I would not use asbestos as an example for comparison either of the hazards or of the mitigation. It's a different material used in different ways.
The use is irrelevant, carbon fibres once in the lung cannot be removed by the body like abestos. There have been significant changes in occupational heath over the years, even dry cutting solids containing silica wasn’t considered a hazard until recently.
I'm just going to simplify this and tell you from a position of experience that cutting carbon fiber is not a fundamental problem for a 787 freighter variant. Vacuum capture, respirators, and cleaning procedures all are demonstrated methods of controlling the risk of fiber inhalation, usually as a combination of those practices.
My current job and my last job both have been in business that produce carbon fiber products. We're actually using water jets less and mechanical machining (usually, but not always with coolant) more due to better tolerances and the range of operations possible. Manual trimming (usually with vacuuming, but without coolant) is also used to a limited degree in our normal production for cutting not feasible to do in our milling machines, as well as outside normal production such as when rework is necessary or during destructive evaluations.
I would not rate the safety culture of the previous job as remarkable, but at my current job, we have the most proactive safety culture I've seen anywhere, and very routinely create internal policies that exceed OSHA standards, where as most businesses focus on just meeting the minimum.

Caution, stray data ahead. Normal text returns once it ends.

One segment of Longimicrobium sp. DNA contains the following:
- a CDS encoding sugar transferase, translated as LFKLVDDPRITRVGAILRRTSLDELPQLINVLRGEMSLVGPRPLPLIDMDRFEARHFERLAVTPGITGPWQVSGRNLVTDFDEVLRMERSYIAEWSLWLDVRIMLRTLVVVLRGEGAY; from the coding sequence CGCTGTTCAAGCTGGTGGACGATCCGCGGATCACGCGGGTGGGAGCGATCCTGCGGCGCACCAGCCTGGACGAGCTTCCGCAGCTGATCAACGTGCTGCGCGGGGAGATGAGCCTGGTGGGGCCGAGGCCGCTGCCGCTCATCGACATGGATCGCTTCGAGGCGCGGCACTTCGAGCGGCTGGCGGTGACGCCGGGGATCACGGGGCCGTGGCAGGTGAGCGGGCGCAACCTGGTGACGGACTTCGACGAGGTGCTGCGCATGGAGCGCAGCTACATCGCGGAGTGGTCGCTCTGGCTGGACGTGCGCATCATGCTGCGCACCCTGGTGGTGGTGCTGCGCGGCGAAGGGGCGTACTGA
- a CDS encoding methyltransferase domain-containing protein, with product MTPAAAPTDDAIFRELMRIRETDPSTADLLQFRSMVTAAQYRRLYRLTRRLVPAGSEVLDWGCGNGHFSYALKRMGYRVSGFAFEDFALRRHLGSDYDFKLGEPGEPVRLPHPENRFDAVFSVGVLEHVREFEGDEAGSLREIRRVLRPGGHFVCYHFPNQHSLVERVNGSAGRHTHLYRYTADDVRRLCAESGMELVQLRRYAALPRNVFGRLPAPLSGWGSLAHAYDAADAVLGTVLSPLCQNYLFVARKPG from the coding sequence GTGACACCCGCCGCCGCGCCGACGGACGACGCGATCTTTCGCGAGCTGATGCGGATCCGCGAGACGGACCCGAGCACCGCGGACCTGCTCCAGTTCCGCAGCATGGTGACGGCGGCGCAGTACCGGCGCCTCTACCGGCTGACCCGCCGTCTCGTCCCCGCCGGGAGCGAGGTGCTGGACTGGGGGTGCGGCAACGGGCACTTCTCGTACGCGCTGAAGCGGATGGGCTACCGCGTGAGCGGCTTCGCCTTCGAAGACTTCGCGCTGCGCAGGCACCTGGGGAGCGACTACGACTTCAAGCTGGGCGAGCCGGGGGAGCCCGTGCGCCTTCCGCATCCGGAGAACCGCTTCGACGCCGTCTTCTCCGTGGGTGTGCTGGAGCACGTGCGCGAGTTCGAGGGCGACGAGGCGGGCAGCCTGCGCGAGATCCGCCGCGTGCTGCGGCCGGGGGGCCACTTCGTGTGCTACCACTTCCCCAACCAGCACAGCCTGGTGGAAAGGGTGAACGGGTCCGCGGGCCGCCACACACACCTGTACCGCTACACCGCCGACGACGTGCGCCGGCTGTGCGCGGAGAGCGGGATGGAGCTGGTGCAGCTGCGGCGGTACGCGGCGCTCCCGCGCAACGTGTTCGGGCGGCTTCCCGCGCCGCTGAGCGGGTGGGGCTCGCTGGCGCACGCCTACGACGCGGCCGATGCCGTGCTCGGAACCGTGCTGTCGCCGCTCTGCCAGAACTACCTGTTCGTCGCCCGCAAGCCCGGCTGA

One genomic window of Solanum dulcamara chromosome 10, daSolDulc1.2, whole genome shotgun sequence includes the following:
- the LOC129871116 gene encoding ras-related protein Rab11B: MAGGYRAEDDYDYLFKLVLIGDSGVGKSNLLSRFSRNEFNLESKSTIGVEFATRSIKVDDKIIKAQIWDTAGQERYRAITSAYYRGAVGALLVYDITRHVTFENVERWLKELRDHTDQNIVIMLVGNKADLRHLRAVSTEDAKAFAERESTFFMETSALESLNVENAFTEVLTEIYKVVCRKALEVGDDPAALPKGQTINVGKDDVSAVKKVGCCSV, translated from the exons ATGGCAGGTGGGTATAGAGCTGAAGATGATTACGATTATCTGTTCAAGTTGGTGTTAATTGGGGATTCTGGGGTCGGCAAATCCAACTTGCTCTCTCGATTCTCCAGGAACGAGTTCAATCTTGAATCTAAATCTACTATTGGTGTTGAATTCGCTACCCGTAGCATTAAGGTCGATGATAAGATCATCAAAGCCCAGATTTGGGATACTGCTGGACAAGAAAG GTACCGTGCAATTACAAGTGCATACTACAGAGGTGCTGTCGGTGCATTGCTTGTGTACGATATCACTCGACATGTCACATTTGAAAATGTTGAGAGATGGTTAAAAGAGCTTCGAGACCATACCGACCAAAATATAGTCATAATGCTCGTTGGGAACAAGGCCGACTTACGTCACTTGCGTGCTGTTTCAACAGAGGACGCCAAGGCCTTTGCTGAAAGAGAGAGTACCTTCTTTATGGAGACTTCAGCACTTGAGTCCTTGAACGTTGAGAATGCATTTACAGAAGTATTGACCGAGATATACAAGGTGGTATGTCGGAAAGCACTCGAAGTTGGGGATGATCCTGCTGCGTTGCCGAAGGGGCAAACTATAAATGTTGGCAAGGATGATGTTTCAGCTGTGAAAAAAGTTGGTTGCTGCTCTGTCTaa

I have not had reason to look up all the documentation our safety team has that was used to set our airborne fiber protection practices, but from what I have seen at my current employer, I have very high confidence we have the risks very well controlled.
Therefore, I likewise have very high confidence if Boeing wants to design a 787 freighter, they can control those risks without having to deal with onerous safety challenges.
The simple fact is that mechanical trimming of composites and controlling respiratory risks from fibers liberated as a result has been done for decades now. There are precautions involved that need to be planned for when developing a production system, but they are not onerous.
Nothing to the scale of a cargo door installation in place on an aircraft. Again you are confirming my point, there are significant occupational health issues that have to be prevented. Same could be said for painting, some states eg California simply elect to ban the risk of some chemicals used in aircraft painting.
Yes, to larger
scales than cargo door installations. You can continue doubting me on this, as I'm not going to publicly state my background to explain why I am so certain about this, but I am asserting it is demonstrated practice that trimming carbon fiber on parts the size of cargo doors is viable and can be done safely.
I'm not going to make as strong of assertions about frames versus relying on lap joints, as I wouldn't know what either Boeing or Airbus has in mind for cargo doors in composite fuselages, but I strongly suspect that in a few years when we hopefully get to see pictures from inside the A350F, we'll see a frame very similar to what gets installed for aluminum fuselages.